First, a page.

J. Kolenovsky
Bill Oliver wrote:

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It may sound "slick" but it really isn't all that hard. And that's an important point. DEM files are free. The satellite imagery is free (one source is www.terraserver.microsoft.com). Maya is expensive, but there are free alternatives such as Blender (see www.blender.org) which may suffice for a specific task. I just happen to like Maya a lot, personally, and I have a copy where I work.
Sure, there is some overhead in learning how to do this stuff, but there are learning curves for everything. The point is that it *can* be done, and if one is willing to devote a little effort, it can be done cheaply.
There are tutorials for Blender all over, and one of the UK Linux mags runs a regular tutorial column. For each step in doing this, one can Google up a bunch of tutorials.

There are some CAD apps out there which, for this kind of stuff, are cheap or free. For instance QCad is open source and runs on Linux, Windoze, and Mac OS X.
Take a look at www.ribbonsoft.com
(Note, I haven't used QCad myself, but I have some friends who like it.)
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Thanks for the reply. I don't think people are going to do even "easy stuff" that just to get a design. A litle effort is probably too much. You have an edge on the average John Doe and I don't think they'd buy the apps. "I just happen to like Maya a lot, personally, and I have a copy where I work." No one said it couln't be done, just probably wouldn't, ia all likelihood.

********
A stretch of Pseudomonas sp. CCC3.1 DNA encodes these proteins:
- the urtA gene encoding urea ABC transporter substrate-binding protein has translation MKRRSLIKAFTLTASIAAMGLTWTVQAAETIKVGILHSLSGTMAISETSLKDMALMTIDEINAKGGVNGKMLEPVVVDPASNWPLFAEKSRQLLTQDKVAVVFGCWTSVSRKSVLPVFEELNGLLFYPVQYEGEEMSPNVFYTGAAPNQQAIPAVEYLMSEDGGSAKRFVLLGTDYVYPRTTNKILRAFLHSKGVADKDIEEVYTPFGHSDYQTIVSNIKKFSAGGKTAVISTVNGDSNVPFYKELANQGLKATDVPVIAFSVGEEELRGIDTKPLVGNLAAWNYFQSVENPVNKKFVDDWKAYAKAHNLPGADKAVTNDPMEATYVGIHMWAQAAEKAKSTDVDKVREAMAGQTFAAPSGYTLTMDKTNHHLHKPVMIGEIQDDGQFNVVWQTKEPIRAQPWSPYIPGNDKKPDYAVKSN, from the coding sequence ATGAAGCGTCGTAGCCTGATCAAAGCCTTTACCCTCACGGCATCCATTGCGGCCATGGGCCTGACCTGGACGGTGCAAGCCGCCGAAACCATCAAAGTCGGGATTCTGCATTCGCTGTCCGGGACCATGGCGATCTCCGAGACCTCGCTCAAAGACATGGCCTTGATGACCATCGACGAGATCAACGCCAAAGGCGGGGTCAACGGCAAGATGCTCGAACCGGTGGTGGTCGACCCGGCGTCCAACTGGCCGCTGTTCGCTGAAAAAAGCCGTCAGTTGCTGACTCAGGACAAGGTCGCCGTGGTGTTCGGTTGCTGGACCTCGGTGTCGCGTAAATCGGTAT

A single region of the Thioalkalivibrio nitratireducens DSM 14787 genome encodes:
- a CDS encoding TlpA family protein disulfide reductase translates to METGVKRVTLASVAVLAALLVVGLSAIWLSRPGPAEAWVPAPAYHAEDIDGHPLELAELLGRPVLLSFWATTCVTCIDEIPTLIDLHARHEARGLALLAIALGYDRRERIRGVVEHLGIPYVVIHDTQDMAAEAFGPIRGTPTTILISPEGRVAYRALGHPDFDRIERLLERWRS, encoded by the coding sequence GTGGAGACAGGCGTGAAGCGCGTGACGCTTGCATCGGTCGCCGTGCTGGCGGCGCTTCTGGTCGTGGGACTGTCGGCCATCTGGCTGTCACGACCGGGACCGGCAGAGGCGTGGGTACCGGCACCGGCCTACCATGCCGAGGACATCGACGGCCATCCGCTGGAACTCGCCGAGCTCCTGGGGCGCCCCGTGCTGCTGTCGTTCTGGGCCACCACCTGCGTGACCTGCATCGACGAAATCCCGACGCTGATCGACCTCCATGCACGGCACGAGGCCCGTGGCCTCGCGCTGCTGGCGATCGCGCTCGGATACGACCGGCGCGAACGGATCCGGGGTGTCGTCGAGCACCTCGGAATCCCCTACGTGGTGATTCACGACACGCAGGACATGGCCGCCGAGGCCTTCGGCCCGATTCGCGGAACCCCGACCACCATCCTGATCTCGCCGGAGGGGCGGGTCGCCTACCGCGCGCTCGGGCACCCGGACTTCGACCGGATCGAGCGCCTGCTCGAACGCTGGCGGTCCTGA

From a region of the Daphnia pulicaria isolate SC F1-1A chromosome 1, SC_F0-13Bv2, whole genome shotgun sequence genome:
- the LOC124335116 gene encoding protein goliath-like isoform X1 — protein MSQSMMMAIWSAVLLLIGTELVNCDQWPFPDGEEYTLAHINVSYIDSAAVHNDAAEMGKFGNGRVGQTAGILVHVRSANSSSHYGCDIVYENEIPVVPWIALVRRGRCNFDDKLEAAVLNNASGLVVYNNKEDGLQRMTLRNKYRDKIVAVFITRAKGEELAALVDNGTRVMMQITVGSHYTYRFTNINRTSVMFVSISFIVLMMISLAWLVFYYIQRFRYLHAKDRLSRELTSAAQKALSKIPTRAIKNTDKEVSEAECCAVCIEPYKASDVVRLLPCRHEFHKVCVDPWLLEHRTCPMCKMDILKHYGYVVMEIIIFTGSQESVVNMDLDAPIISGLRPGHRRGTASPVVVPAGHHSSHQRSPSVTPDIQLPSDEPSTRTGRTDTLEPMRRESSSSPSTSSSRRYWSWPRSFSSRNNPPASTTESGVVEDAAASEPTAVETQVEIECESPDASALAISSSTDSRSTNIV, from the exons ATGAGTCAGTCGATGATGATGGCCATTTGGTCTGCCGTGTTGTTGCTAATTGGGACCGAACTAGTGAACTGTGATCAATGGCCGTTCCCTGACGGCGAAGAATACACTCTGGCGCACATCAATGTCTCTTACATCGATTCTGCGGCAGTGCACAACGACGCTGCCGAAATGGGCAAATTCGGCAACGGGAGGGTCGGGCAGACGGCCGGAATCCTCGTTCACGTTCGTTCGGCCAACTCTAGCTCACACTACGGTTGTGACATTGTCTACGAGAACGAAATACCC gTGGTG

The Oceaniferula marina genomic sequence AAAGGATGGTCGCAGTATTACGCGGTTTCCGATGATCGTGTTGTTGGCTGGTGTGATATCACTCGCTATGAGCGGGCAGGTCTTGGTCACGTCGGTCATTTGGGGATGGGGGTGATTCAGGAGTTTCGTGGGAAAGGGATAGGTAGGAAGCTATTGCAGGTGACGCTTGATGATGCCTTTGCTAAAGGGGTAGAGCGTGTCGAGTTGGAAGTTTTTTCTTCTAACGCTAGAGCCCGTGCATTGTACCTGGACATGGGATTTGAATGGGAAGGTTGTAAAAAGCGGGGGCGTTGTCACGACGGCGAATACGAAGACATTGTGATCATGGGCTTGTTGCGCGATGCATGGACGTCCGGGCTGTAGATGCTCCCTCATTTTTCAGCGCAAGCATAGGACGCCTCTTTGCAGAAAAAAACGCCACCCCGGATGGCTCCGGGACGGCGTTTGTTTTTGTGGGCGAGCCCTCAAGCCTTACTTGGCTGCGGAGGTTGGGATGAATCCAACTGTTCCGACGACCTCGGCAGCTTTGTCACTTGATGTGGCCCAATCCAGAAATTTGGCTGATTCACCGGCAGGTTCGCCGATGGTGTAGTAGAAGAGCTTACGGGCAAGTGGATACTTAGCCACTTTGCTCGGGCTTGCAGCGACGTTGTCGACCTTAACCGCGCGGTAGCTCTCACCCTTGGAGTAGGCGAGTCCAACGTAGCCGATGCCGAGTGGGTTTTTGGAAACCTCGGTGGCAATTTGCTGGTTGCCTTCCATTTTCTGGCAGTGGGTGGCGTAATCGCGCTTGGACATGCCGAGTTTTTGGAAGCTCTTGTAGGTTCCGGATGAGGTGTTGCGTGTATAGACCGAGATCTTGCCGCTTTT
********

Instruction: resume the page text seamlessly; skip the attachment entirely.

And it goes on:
Peace and love to you and keep enjoying your profession using Maya. We'll go back to pencils and paper por get a designer.
JK
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Thanks for all your inputs - I'll start off with pencil and paper I think - and maybe just try the results on a cheap designer package - I have about 5 months and dont have the exact dimensions of the plot yet. Again thanks
Alan
Must be true. I go to a Southern Garden landscape design school at Texas A & M twice to keep my designers certificate current and they never talk or say much about this subject even when quized at length. And the ones that do use one, use expensive ones with other methodology thrown in to boot. As one said one time, "To answer your question, there are none".
J. Kolenovsky http://www.celestialhabitats.com
Alan wrote:

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- http://www.celestialhabitats.com - business
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Call a designer, ask for a consultation and use pencils. This method adds to your pleasure greatly and allows you to think more clearly;early than having to navigate a poorly designed piece of software. Incidentally, some designers will produce a plan from the same info you need to input for the software for a lower price (me for instance). So call up some local guys and get going. Neil